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El Dorado Hills CSD board hopefuls talk term limits, fees, transparency

Election 2012
By: Don Chaddock, Telegraph Managing Editor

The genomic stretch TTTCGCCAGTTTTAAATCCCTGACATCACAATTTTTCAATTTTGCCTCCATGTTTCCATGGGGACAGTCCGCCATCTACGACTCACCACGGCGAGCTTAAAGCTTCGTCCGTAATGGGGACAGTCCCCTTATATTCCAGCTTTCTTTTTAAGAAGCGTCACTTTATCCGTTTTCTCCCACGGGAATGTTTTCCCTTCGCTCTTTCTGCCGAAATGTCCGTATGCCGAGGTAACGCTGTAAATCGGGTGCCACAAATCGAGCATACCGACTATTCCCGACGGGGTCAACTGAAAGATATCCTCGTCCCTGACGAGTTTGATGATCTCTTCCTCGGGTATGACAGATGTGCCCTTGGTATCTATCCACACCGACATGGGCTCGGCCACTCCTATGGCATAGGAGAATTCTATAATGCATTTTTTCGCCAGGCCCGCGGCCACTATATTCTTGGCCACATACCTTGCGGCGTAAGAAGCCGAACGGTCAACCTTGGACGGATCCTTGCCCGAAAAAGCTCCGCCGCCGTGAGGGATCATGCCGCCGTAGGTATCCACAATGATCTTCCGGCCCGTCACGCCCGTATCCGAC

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Six candidates for the El Dorado Hills Community Services District race squared off recently at the Senior Center touching on issues ranging from fiscal responsibility to transparency and lawsuits. More than three dozen were in attendance at the Oct. 2 forum, hosted by the El Dorado Hills Senior Council. In their opening statements, Don Clark, a six-year resident, said he’s running for three reasons. “First, I run a tight budget for Intel,” he said. “Second, I want to improve all the fields and reduce our water costs. Third, I’d like to build a multipurpose center and do it all with private money.” Terry Crumpley said she’s been trying to involve locals in happenings at the CSD board meetings. “I’m a fiscal conservative and a CPA,” she said. “We need to be careful how we’re spending our money. I’m a communicator and enjoy listening to people. … I want to make things happen.” Incumbent Guy Gertsch, an eight-year resident, is seeking a second four-year term. “I decided to run and re-run because I love El Dorado Hills,” said the Sacramento native. “I joined the board at a (tough) time, when the economy went (south).” Chuck Hammond, 69, has been a resident for six years. “I was a mayor for Fairfield and a city council member,” he said, touting his experience. “I didn’t get involved with politics until I was 36 years old. We had a great time two years ago (in the last election) and lost only by five votes. Talk to me, I want to hear your ideas.” Incumbent Noelle Mattock said her record speaks for itself. “I grew up in El Dorado Hills,” she said. “My parents moved us here in 1970. My dad was a volunteer firefighter in this very building (now serving as the senior center). I’m a product of El Dorado Hills. I worked for the state and am sort of a policy geek. … I bring real solutions to the issues the district has faced.” Bill Tobin, known in town for his work organizing the Blues and Brews Festival and co-chairing the El Dorado Hills Veterans Memorial, said his volunteerism is behind his move to run for the CSD. “I grew up in Richmond,” Tobin said. “I feel this is a natural progression of volunteerism. … I am an active participant in getting (community projects) done.” When asked if they favored term limits for CSD board members, all were in favor, but the length varied. “I believe in term limits,” said Clark. “I only want to serve one.” Later he stated a one four-year term should be sufficient. Crumpley said two terms should be the limit. “You want to avoid the good old boy network,” she said. Gertsch agreed with two. “I would be open to looking at term limits,” he said. “After the first year, you’re just getting up to speed.” Mattock also said two terms was plenty. “Two terms is probably the appropriate amount,” she said. “The first year, I did a lot of listening.” Tobin said two terms should be the maximum. “Two terms is eight years,” he said. “If I don’t get something done in that amount of time, I’m doing something wrong.” Candidates were also asked how important they believed honesty, integrity and transparency was in the CSD board. Crumpley said, “Transparency is critical. … No matter what you do, you will not make everyone happy all the time.” Gertsch said, “The key things from a leadership perspective are to learn about an issue, listen to residents and to make decisions for the community as a whole.” Hammond said, “You have to let them know you’re working for them.” Mattock said, “Listen and do research. … You do have special interests (lobbying the CSD board). Everybody wants something.” Tobin said, “It’s about responsibility to the public. … Currently there is a closed-door, no-speaking policy from a staff member (to the board). … There are walls being built.” Clark said, “I didn’t see a reason to terminate (former CSD General Manager John) Skeel.” What would the candidates bring to the board? Gertsch relied on the board’s fiscal record. “We had $50,000 in reserves (when I came in) and now we have $4.4 million in reserves,” Gertsch said. “We were on the brink of deficit spending.” Hammond said he’s an open book and the CSD is anything but open. “I can bring openness,” he said. “The last two years, I’ve chatted with each employee at the CSD and each one asked me not to tell anyone else they had spoken to me.” Mattock said her experience is needed. “I bring my fiscal responsibility and (policy experience), (explaining) how what happens at the state affects the CSD. Unfortunately, some of the things discussed here are constrained by the Brown Act,” she said, referring to the claims made by challengers regarding Skeel. Tobin said his community involvement is what the CSD needs. “I bring 30 years of community service (and) volunteerism,” he said. “I’ve done it my whole life. … I was (presented) the Presidential Volunteer Service Award in 2011. … I won’t take compensation for this job, but will put it in a fund (to benefit others).” Clark said time is precious and he’s willing to give it to the community. “I’ll give you my time and use it efficiently,” he sad. “I was volunteer of the year in Intel in 2009.” Crumpley shot back at the Brown Act claims by Gertsch and Mattock. “The Brown Act has been used as a crutch for a lack of transparency and communication,” Crumpley said. “I’m a CPA. I’m opposed to new taxes and new fees. …. I bring leadership. I will not micromanage the general manager or the staff.” When asked what businesses they would help attract to town, all said the local government has no control over what businesses come to town. Mattock said the CSD should foster a business friendly atmosphere. Tobin took the opportunity to criticize the lack of adult programs offered through the CSD. He said the CSD should partner with local entrepreneurs so they can teach their skills to residents. Clark said he’d like to “see a few better restaurants in town and some retail. We can work out with the county for a tax abatement to get businesses town.” Crumpley said the CSD needs to utilize local businesses when putting out bids. Gertsch said, “It’s important to support local businesses.” He said the board is looking at changing their bidding guidelines to allow for a local bidder to get preference as long as the bid is within a reasonable margin from the lowest. When asked how lawsuits affect taxpayers, each offered a different take and some took swipes at the current board and their settlement with Skeel. Mattock said the CSD was financially stable and lawsuits wouldn’t make much of an impact. “It shouldn’t affect taxpayers,” she said. Tobin said the CSD shouldn’t have dipped into the general fund to settle a lawsuit. “Half the money going to Skeel is coming out of the general fund,” Tobin said. Clark said the Skeel issue was poorly handled. “Skeel shouldn’t have been paid for seven months if he was worthy of being fired,” he said. Crumpley said it’s commendable the board has $4.4 million in reserves, especially in this economy. “But, I find it unbelievable to say (the lawsuit settlement) won’t affect taxpayers,” she said. “The money is taxpayer money.” Gertsch said while everyone is speculating on Skeel and the settlement, he and Mattock were unable to speak about that subject. “Don’t always believe what you read in the press,” he said. “I’m not a proponent of paying for frivolous lawsuits. We live in a frivolous lawsuit environment. … We need to have strong leadership in a general manager and legal counsel.”